Paperback, 448 pages
Expected publication: August 14th 2012 by Broadway
(first published May 10th 2012)
From the publisher:
When debutante Wallis Simpson is growing up, she devotes her teenage daydreams to one man, the future King of England, Prince Edward. But it's Pamela Holtby, Wallis's aristocratic best friend, who mixes within the palace circle. Wallis's first marriage to a dashing young naval pilot is not what she dreamt of; he turns out to be a dominating bully of a man, who punishes her relentlessly. But her fated marriage does open a suprising door, to the world of Navy couriers – where navy wives are being used to transport messages around the world. This interesting turn of fate takes Wallis from the exuberant social scene in Washington to a China that is just emerging from civil war. Edward in the meantime is busy fulfilling his royal duties – and some extra-curricular ones involving married women. Until the day, just before he ascends the throne as Edward VIII, he is introduced to a very special married woman, Wallis Simpson.
Was Wallis Simpson really the monster the royal family perported her to be? Or was she an extraordinary woman who led an unimaginable life? A dramatic novel, that crosses continents and provides a unique insight into one of history’s most charismatic and multi-faceted women.
My thoughts: The Shadow Queen weaves fiction and fact together to present Wallis's life up to 1931. It was not until January of 1936 that Prince Edward succeeded his father to the throne and then abdicated in December of the same year. Dean's story explains how Wallis even got into these exalted circles after becoming friends at a young age with Pamela Denby, a young British aristocrat. Pamela would become both best friend and almost an enemy at different points in Wallis's life.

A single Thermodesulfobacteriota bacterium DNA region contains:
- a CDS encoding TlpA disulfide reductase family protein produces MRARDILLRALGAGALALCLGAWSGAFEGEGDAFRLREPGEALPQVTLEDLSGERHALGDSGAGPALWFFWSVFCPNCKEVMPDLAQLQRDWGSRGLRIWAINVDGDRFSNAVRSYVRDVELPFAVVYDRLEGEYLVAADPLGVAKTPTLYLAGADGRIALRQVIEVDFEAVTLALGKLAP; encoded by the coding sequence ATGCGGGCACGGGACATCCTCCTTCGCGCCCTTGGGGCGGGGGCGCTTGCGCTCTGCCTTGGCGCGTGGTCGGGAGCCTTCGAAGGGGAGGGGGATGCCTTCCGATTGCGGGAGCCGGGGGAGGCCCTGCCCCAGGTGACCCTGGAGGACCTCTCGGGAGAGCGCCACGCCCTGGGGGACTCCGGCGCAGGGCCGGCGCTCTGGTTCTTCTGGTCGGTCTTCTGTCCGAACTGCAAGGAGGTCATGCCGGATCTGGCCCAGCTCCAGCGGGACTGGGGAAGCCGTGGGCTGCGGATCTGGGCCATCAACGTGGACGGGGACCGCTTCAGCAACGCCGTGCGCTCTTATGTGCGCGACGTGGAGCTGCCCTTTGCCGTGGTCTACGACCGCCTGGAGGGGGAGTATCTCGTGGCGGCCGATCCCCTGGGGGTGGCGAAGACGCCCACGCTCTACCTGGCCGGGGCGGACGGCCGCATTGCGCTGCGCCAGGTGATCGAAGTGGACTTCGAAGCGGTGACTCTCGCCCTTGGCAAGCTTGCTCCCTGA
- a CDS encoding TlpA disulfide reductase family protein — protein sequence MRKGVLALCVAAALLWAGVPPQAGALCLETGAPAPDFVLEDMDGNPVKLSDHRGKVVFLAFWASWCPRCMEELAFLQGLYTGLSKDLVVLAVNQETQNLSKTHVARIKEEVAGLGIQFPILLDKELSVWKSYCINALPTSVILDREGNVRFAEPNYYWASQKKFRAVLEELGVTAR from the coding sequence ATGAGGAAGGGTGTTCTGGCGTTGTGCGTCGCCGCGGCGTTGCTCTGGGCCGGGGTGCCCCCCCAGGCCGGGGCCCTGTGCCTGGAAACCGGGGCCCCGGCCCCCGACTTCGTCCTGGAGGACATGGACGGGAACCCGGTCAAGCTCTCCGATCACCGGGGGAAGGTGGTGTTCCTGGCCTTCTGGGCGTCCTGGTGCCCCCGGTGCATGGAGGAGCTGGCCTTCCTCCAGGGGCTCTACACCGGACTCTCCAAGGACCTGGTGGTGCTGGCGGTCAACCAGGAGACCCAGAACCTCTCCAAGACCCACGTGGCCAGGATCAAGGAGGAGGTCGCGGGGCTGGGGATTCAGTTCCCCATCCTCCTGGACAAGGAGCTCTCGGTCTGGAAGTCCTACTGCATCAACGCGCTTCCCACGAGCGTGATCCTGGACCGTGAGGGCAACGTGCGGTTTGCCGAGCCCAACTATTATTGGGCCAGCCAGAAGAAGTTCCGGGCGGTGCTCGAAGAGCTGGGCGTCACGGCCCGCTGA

I'm not too sure I would call Wallis charismatic but obviously she had some kind of charm to get as far as she did. In the book, to me, she came across as snobbish, manipulative and always had her eye to the main chance. From all the things I've read about her and Prince Edward, frankly, I don't think I would have liked them in real life.
The most interesting part of the book was the time frame and Dean did a wonderful job of bringing that alive.
From good times with debutante balls to an abusive marriage through war time, Dean covers it all with expertise, perfectly setting the tone of the day. I had no idea Wallis was once a courier for the Navy and ended up in Shanghai. I found all these historical bits intriguing.
There has been a lot of questions about Wallis's sexuality. Why? I don't know but be sure to read the author's note on this. Although I could put the book down easily, it's still an enjoyable and enlightening read. 3***
Rebecca Dean is also the author of Palace Circle ( a book I just loved) and The Golden Prince.
Disclosure: A review copy of the book was provided by Henry Holt in exchange for my honest opinion.